Close Menu

St. Jude

Members of the Pediatric Cancer Genome Project have developed and validated a new algorithm to track down structural variation in cancer genomes based on soft-clipping data generated when sequence reads are partially aligned to a reference genome.

Researchers at St. Jude Children's Research Hospital found that even limited DNA sequencing can provide clues for more effective ALL treatments, and believe that more comprehensive sequencing could deliver additional clinically relevant results.

During a plenary session at the American Association for Cancer Research annual meeting this week, St. Jude's Children's Research Hospital Scientific Director James Downing discussed preliminary findings from the pediatric cancer genome project that his group is doing in conjunction with investigators at Washington University.

T-cell receptor sequencing is "a long way from being used clinically," said Robert Holt, head of sequencing at the BC Cancer Agency's Genome Sciences Center and senior author of a recent paper on the subject.

Insight is developing the tests using TaqMan probes on Life Technologies' ABI 7500 Fast Dx real-time PCR system to help physicians monitor cancer patients for mutations and upregulation in the ALK gene in order to make more effective treatment decisions.

In addition to developing a test to monitor ALK gene mutation status, Insight is working on a companion diagnostic directed at ALK.



Allen Roses, Muin Khoury, Mary Relling, Martin Godbout

With a tide of data anticipated from St. Jude's ongoing genomic research, "the future's going to involve much more proteomics than we currently have capacity for."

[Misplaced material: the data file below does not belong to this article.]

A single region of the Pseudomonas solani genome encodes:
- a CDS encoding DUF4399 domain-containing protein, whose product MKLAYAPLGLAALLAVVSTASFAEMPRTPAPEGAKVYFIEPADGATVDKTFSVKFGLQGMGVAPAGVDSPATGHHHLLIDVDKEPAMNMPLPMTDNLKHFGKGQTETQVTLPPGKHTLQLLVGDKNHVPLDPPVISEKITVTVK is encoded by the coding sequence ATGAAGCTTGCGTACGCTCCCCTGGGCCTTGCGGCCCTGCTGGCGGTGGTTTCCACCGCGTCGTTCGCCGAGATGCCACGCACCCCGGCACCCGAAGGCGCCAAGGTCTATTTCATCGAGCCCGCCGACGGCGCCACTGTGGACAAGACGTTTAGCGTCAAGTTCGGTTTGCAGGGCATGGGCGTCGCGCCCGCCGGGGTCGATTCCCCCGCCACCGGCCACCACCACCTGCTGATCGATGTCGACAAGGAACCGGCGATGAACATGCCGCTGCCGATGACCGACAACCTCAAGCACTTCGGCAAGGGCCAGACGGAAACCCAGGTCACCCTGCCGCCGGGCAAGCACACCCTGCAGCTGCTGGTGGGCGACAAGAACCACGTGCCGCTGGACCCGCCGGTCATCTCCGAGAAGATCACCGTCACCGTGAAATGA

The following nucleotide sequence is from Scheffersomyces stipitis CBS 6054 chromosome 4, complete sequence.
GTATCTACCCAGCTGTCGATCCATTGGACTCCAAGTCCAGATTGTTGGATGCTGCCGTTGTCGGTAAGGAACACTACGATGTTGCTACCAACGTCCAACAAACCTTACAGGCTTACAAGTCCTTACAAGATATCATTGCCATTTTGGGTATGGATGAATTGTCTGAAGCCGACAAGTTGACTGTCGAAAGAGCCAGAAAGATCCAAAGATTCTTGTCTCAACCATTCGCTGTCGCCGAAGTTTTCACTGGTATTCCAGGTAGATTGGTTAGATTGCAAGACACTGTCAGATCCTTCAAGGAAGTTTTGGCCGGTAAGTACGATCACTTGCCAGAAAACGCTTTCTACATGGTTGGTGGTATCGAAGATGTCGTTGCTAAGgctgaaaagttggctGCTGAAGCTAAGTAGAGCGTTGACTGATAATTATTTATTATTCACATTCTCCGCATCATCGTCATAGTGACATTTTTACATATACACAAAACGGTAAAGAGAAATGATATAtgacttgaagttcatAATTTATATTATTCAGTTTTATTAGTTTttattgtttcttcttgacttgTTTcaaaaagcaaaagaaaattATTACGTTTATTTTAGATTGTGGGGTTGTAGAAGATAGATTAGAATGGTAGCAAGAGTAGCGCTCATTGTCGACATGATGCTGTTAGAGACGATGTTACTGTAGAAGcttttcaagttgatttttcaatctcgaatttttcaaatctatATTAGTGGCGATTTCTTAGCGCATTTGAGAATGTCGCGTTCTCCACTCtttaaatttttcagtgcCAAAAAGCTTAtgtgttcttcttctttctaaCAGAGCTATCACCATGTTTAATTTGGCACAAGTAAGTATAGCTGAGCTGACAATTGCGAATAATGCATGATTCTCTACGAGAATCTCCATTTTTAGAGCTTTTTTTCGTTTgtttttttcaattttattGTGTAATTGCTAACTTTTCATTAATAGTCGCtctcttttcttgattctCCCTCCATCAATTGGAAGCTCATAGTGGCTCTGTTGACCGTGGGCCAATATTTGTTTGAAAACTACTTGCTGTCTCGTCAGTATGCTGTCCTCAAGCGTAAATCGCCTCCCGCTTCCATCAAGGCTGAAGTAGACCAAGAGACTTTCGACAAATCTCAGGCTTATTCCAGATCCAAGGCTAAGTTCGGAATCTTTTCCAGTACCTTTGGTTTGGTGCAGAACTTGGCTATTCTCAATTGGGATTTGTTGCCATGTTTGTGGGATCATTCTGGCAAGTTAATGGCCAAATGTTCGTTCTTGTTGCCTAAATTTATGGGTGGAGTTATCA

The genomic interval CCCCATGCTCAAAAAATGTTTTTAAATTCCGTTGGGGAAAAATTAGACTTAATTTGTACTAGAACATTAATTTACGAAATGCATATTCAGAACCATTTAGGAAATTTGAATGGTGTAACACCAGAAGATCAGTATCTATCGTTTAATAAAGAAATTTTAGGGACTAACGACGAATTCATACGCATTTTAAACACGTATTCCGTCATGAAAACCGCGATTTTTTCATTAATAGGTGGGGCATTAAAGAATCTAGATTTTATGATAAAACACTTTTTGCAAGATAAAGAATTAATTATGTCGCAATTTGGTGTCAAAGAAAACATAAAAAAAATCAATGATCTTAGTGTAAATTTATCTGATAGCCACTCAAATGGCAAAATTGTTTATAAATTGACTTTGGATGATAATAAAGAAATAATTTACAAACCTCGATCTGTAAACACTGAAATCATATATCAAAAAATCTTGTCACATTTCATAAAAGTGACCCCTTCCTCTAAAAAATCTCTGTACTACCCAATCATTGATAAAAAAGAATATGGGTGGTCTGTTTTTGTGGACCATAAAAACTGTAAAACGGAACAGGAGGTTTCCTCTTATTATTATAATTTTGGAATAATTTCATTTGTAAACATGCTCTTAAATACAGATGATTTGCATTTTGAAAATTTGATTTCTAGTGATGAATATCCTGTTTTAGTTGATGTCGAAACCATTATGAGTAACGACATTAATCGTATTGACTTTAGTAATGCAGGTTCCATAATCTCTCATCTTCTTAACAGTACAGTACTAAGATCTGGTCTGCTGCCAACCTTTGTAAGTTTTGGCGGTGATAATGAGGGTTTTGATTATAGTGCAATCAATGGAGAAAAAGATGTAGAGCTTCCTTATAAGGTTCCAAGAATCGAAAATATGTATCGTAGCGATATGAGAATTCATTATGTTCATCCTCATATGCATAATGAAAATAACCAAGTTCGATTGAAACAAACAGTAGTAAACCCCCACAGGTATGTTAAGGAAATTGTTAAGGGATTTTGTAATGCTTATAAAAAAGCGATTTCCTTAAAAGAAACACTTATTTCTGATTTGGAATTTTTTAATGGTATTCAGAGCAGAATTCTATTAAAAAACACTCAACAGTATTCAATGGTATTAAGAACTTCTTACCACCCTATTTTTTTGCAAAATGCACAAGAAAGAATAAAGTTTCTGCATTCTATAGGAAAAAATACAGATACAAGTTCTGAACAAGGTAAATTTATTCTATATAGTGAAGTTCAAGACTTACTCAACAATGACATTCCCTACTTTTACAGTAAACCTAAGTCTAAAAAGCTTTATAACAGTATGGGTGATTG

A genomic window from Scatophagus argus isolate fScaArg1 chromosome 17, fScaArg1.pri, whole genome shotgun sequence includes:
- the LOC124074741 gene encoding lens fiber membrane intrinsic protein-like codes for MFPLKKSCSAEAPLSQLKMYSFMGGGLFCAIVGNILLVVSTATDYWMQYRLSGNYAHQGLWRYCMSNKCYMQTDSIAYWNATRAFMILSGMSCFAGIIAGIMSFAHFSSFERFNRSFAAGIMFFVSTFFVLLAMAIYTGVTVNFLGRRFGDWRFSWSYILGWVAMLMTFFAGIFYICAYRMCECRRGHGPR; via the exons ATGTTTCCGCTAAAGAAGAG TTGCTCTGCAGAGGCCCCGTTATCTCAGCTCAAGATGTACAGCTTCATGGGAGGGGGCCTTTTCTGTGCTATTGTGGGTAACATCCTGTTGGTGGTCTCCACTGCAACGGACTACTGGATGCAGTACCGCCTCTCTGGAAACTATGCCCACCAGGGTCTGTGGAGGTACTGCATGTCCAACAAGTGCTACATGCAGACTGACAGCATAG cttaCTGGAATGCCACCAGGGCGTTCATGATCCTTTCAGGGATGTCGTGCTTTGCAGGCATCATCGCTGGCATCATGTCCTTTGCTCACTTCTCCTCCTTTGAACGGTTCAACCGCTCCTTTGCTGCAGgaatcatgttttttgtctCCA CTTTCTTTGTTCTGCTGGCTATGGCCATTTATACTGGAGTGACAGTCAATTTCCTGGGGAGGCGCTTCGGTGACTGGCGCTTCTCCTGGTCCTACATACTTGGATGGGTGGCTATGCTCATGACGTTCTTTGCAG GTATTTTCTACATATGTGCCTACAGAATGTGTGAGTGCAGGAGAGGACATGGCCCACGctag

Researchers at the AAAS annual meeting highlighted the use of ancestry markers and other genetic information rather than self-reported race for studying everything from disease association to population genetics.

Investigators from Washington University and St. Jude Children's Research Hospital are teaming on a three-year, $65 million pediatric cancer genome sequencing project.


Nature News reports that researchers in Japan hope to soon test the use of reprogrammed stem cells to treat damaged corneas.

A new approach may help limit the number of fish that are mislabeled at markets or restaurants, according to New Scientist.

At Slate, the R Street Institute's Nila Bala discusses the privacy rights of suspects that genetic genealogy approaches in law enforcement bring up.

In PNAS this week: numerous mobile genetic elements contribute to Vibrio cholerae drug resistance, troponin I mutations in sudden infant deaths, and more.